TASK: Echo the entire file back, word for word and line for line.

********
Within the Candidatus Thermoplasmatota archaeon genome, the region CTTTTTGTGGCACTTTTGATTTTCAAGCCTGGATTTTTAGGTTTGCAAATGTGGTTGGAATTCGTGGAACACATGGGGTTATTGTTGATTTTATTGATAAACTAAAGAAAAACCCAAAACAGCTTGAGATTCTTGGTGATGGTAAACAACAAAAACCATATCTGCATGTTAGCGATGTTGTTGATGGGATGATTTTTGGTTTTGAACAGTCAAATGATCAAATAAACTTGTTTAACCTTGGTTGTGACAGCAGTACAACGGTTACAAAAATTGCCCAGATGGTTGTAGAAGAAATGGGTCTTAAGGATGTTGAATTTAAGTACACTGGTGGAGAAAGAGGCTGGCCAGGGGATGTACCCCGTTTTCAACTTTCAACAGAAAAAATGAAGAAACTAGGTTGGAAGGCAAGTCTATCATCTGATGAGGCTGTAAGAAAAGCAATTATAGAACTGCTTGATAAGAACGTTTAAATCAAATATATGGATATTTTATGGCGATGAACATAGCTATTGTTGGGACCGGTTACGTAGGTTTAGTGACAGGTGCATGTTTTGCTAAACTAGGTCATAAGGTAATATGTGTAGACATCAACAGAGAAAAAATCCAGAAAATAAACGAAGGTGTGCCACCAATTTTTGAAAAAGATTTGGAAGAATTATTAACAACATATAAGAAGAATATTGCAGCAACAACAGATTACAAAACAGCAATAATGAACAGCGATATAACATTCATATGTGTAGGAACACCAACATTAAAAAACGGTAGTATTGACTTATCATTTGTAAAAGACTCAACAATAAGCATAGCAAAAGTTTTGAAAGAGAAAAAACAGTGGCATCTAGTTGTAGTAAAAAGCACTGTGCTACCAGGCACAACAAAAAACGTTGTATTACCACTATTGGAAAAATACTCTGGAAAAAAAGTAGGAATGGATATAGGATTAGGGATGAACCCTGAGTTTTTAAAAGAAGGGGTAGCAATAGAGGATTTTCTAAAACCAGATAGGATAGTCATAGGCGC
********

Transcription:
Within the Candidatus Thermoplasmatota archaeon genome, the region CTTTTTGTGGCACTTTTGATTTTCAAGCCTGGATTTTTAGGTTTGCAAATGTGGTTGGAATTCGTGGAACACATGGGGTTATTGTTGATTTTATTGATAAACTAAAGAAAAACCCAAAACAGCTTGAGATTCTTGGTGATGGTAAACAACAAAAACCATATCTGCATGTTAGCGATGTTGTTGATGGGATGATTTTTGGTTTTGAACAGTCAAATGATCAAATAAACTTGTTTAACCTTGGTTGTGACAGCAGTACAACGGTTACAAAAATTGCCCAGATGGTTGTAGAAGAAATGGGTCTTAAGGATGTTGAATTTAAGTACACTGGTGGAGAAAGAGGCTGGCCAGGGGATGTACCCCGTTTTCAACTTTCAACAGAAAAAATGAAGAAACTAGGTTGGAAGGCAAGTCTATCATCTGATGAGGCTGTAAGAAAAGCAATTATAGAACTGCTTGATAAGAACGTTTAAATCAAATATATGGATATTTTATGGCGATGAACATAGCTATTGTTGGGACCGGTTACGTAGGTTTAGTGACAGGTGCATGTTTTGCTAAACTAGGTCATAAGGTAATATGTGTAGACATCAACAGAGAAAAAATCCAGAAAATAAACGAAGGTGTGCCACCAATTTTTGAAAAAGATTTGGAAGAATTATTAACAACATATAAGAAGAATATTGCAGCAACAACAGATTACAAAACAGCAATAATGAACAGCGATATAACATTCATATGTGTAGGAACACCAACATTAAAAAACGGTAGTATTGACTTATCATTTGTAAAAGACTCAACAATAAGCATAGCAAAAGTTTTGAAAGAGAAAAAACAGTGGCATCTAGTTGTAGTAAAAAGCACTGTGCTACCAGGCACAACAAAAAACGTTGTATTACCACTATTGGAAAAATACTCTGGAAAAAAAGTAGGAATGGATATAGGATTAGGGATGAACCCTGAGTTTTTAAAAGAAGGGGTAGCAATAGAGGATTTTCTAAAACCAGATAGGATAGTCATAGGCGC